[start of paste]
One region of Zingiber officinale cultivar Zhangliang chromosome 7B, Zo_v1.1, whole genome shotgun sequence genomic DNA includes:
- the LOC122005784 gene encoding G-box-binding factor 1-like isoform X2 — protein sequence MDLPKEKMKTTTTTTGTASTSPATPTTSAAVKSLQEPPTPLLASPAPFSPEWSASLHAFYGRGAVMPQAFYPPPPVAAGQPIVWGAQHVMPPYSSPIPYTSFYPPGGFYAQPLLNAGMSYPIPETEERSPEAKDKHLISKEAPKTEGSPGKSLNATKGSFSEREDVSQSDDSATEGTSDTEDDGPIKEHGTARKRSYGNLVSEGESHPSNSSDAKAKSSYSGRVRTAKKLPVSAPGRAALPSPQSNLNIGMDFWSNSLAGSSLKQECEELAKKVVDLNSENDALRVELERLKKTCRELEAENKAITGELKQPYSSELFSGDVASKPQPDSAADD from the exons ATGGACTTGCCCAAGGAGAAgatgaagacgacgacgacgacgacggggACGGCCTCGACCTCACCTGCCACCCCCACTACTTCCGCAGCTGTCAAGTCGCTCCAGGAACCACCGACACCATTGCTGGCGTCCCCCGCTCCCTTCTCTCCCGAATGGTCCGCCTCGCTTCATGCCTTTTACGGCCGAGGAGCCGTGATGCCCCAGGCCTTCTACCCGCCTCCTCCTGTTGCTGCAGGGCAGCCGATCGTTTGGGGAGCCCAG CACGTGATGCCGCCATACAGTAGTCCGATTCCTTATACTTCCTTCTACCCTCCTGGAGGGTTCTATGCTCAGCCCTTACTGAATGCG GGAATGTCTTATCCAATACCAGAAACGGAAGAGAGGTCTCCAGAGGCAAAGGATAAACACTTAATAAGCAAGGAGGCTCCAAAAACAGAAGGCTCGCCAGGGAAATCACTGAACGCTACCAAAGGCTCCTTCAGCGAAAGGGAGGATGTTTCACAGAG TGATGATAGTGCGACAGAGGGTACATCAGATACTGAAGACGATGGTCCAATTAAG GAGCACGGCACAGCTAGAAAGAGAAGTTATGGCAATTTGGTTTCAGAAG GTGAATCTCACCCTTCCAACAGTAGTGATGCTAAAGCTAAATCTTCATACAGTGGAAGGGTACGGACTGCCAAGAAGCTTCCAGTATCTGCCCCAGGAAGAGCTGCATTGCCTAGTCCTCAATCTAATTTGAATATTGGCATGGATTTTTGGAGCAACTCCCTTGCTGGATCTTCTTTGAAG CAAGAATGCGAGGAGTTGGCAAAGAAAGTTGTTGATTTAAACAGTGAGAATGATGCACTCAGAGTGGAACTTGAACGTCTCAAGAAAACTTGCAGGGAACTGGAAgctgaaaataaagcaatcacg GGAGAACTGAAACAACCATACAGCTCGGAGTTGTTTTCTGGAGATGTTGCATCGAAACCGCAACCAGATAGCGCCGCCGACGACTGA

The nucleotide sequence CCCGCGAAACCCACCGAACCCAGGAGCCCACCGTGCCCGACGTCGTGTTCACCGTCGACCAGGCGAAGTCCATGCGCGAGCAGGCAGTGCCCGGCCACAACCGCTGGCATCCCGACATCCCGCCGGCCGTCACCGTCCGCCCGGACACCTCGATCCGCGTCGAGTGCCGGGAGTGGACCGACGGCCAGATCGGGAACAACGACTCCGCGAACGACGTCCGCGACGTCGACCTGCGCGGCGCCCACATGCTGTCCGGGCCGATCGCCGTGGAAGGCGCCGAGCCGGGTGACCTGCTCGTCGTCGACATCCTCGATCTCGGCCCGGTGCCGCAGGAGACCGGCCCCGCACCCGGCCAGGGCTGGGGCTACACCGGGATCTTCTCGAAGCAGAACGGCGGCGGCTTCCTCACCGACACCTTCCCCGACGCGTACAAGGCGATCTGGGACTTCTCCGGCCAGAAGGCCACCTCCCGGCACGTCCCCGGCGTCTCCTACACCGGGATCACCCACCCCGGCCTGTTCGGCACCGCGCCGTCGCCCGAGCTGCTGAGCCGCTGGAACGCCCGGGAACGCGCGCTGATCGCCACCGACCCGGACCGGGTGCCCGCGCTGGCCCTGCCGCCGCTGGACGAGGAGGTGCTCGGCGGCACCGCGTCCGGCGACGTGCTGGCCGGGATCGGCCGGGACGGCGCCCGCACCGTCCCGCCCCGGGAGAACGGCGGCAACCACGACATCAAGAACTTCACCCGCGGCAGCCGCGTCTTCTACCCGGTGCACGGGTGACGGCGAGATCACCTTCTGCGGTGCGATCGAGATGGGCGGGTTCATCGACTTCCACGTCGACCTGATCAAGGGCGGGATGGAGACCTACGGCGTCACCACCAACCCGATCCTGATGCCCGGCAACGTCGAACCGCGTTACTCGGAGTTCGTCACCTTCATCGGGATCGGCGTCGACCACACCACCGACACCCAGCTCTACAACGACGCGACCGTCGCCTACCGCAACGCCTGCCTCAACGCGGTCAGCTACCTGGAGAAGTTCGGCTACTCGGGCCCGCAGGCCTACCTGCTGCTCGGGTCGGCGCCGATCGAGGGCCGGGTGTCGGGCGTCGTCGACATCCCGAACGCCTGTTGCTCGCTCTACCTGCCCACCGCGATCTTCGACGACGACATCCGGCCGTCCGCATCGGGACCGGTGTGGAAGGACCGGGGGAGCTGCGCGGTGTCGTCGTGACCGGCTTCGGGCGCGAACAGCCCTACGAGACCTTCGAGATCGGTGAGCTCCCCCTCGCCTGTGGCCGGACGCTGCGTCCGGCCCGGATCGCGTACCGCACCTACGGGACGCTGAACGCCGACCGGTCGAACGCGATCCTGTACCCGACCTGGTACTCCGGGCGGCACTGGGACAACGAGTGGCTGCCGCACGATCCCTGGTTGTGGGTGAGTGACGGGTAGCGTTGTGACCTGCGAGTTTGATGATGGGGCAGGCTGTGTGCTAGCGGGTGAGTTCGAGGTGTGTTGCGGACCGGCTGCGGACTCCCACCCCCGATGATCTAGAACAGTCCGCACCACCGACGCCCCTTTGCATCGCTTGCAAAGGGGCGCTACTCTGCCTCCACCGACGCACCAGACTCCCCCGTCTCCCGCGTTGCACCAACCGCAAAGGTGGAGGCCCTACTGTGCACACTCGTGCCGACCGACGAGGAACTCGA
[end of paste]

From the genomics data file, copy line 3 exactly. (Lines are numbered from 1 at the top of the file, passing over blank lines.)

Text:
The nucleotide sequence CCCGCGAAACCCACCGAACCCAGGAGCCCACCGTGCCCGACGTCGTGTTCACCGTCGACCAGGCGAAGTCCATGCGCGAGCAGGCAGTGCCCGGCCACAACCGCTGGCATCCCGACATCCCGCCGGCCGTCACCGTCCGCCCGGACACCTCGATCCGCGTCGAGTGCCGGGAGTGGACCGACGGCCAGATCGGGAACAACGACTCCGCGAACGACGTCCGCGACGTCGACCTGCGCGGCGCCCACATGCTGTCCGGGCCGATCGCCGTGGAAGGCGCCGAGCCGGGTGACCTGCTCGTCGTCGACATCCTCGATCTCGGCCCGGTGCCGCAGGAGACCGGCCCCGCACCCGGCCAGGGCTGGGGCTACACCGGGATCTTCTCGAAGCAGAACGGCGGCGGCTTCCTCACCGACACCTTCCCCGACGCGTACAAGGCGATCTGGGACTTCTCCGGCCAGAAGGCCACCTCCCGGCACGTCCCCGGCGTCTCCTACACCGGGATCACCCACCCCGGCCTGTTCGGCACCGCGCCGTCGCCCGAGCTGCTGAGCCGCTGGAACGCCCGGGAACGCGCGCTGATCGCCACCGACCCGGACCGGGTGCCCGCGCTGGCCCTGCCGCCGCTGGACGAGGAGGTGCTCGGCGGCACCGCGTCCGGCGACGTGCTGGCCGGGATCGGCCGGGACGGCGCCCGCACCGTCCCGCCCCGGGAGAACGGCGGCAACCACGACATCAAGAACTTCACCCGCGGCAGCCGCGTCTTCTACCCGGTGCACGGGTGACGGCGAGATCACCTTCTGCGGTGCGATCGAGATGGGCGGGTTCATCGACTTCCACGTCGACCTGATCAAGGGCGGGATGGAGACCTACGGCGTCACCACCAACCCGATCCTGATGCCCGGCAACGTCGAACCGCGTTACTCGGAGTTCGTCACCTTCATCGGGATCGGCGTCGACCACACCACCGACACCCAGCTCTACAACGACGCGACCGTCGCCTACCGCAACGCCTGCCTCAACGCGGTCAGCTACCTGGAGAAGTTCGGCTACTCGGGCCCGCAGGCCTACCTGCTGCTCGGGTCGGCGCCGATCGAGGGCCGGGTGTCGGGCGTCGTCGACATCCCGAACGCCTGTTGCTCGCTCTACCTGCCCACCGCGATCTTCGACGACGACATCCGGCCGTCCGCATCGGGACCGGTGTGGAAGGACCGGGGGAGCTGCGCGGTGTCGTCGTGACCGGCTTCGGGCGCGAACAGCCCTACGAGACCTTCGAGATCGGTGAGCTCCCCCTCGCCTGTGGCCGGACGCTGCGTCCGGCCCGGATCGCGTACCGCACCTACGGGACGCTGAACGCCGACCGGTCGAACGCGATCCTGTACCCGACCTGGTACTCCGGGCGGCACTGGGACAACGAGTGGCTGCCGCACGATCCCTGGTTGTGGGTGAGTGACGGGTAGCGTTGTGACCTGCGAGTTTGATGATGGGGCAGGCTGTGTGCTAGCGGGTGAGTTCGAGGTGTGTTGCGGACCGGCTGCGGACTCCCACCCCCGATGATCTAGAACAGTCCGCACCACCGACGCCCCTTTGCATCGCTTGCAAAGGGGCGCTACTCTGCCTCCACCGACGCACCAGACTCCCCCGTCTCCCGCGTTGCACCAACCGCAAAGGTGGAGGCCCTACTGTGCACACTCGTGCCGACCGACGAGGAACTCGA